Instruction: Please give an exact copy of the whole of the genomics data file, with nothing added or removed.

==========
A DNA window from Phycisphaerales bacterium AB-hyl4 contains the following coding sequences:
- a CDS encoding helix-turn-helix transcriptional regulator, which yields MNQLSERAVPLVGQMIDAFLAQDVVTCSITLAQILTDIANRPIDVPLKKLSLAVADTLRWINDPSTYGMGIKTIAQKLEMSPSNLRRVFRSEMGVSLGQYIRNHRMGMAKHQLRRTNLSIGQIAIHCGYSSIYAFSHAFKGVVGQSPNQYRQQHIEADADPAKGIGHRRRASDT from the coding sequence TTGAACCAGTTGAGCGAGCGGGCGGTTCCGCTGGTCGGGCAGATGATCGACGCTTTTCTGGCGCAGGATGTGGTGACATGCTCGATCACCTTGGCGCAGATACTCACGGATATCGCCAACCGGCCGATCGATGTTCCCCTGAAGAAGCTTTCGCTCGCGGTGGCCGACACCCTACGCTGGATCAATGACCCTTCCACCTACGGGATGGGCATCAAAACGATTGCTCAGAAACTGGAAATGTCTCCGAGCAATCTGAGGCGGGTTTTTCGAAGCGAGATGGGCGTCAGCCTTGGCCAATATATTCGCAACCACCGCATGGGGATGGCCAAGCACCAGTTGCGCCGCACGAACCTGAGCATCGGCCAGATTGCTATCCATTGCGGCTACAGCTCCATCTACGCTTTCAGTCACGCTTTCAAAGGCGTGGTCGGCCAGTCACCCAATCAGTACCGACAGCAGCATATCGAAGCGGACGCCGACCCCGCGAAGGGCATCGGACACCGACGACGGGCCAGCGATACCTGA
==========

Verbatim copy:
A DNA window from Phycisphaerales bacterium AB-hyl4 contains the following coding sequences:
- a CDS encoding helix-turn-helix transcriptional regulator, which yields MNQLSERAVPLVGQMIDAFLAQDVVTCSITLAQILTDIANRPIDVPLKKLSLAVADTLRWINDPSTYGMGIKTIAQKLEMSPSNLRRVFRSEMGVSLGQYIRNHRMGMAKHQLRRTNLSIGQIAIHCGYSSIYAFSHAFKGVVGQSPNQYRQQHIEADADPAKGIGHRRRASDT from the coding sequence TTGAACCAGTTGAGCGAGCGGGCGGTTCCGCTGGTCGGGCAGATGATCGACGCTTTTCTGGCGCAGGATGTGGTGACATGCTCGATCACCTTGGCGCAGATACTCACGGATATCGCCAACCGGCCGATCGATGTTCCCCTGAAGAAGCTTTCGCTCGCGGTGGCCGACACCCTACGCTGGATCAATGACCCTTCCACCTACGGGATGGGCATCAAAACGATTGCTCAGAAACTGGAAATGTCTCCGAGCAATCTGAGGCGGGTTTTTCGAAGCGAGATGGGCGTCAGCCTTGGCCAATATATTCGCAACCACCGCATGGGGATGGCCAAGCACCAGTTGCGCCGCACGAACCTGAGCATCGGCCAGATTGCTATCCATTGCGGCTACAGCTCCATCTACGCTTTCAGTCACGCTTTCAAAGGCGTGGTCGGCCAGTCACCCAATCAGTACCGACAGCAGCATATCGAAGCGGACGCCGACCCCGCGAAGGGCATCGGACACCGACGACGGGCCAGCGATACCTGA